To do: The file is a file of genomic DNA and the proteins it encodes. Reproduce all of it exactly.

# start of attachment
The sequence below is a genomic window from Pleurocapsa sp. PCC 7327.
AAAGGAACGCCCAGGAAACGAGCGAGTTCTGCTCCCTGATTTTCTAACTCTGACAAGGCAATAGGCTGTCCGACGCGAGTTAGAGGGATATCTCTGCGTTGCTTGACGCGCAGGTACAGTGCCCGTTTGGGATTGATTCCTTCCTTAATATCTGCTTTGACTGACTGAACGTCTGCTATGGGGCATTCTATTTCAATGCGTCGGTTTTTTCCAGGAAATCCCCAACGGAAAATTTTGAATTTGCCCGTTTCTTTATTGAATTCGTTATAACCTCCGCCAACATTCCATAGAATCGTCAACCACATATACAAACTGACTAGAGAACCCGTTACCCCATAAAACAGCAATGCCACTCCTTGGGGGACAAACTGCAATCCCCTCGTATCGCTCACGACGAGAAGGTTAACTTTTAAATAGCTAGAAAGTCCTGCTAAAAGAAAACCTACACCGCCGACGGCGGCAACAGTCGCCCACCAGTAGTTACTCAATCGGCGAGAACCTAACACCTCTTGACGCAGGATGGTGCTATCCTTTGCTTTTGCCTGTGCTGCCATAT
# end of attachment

The sequence below is a genomic window from Pleurocapsa sp. PCC 7327.
AAAGGAACGCCCAGGAAACGAGCGAGTTCTGCTCCCTGATTTTCTAACTCTGACAAGGCAATAGGCTGTCCGACGCGAGTTAGAGGGATATCTCTGCGTTGCTTGACGCGCAGGTACAGTGCCCGTTTGGGATTGATTCCTTCCTTAATATCTGCTTTGACTGACTGAACGTCTGCTATGGGGCATTCTATTTCAATGCGTCGGTTTTTTCCAGGAAATCCCCAACGGAAAATTTTGAATTTGCCCGTTTCTTTATTGAATTCGTTATAACCTCCGCCAACATTCCATAGAATCGTCAACCACATATACAAACTGACTAGAGAACCCGTTACCCCATAAAACAGCAATGCCACTCCTTGGGGGACAAACTGCAATCCCCTCGTATCGCTCACGACGAGAAGGTTAACTTTTAAATAGCTAGAAAGTCCTGCTAAAAGAAAACCTACACCGCCGACGGCGGCAACAGTCGCCCACCAGTAGTTACTCAATCGGCGAGAACCTAACACCTCTTGACGCAGGATGGTGCTATCCTTTGCTTTTGCCTGTGCTGCCATAT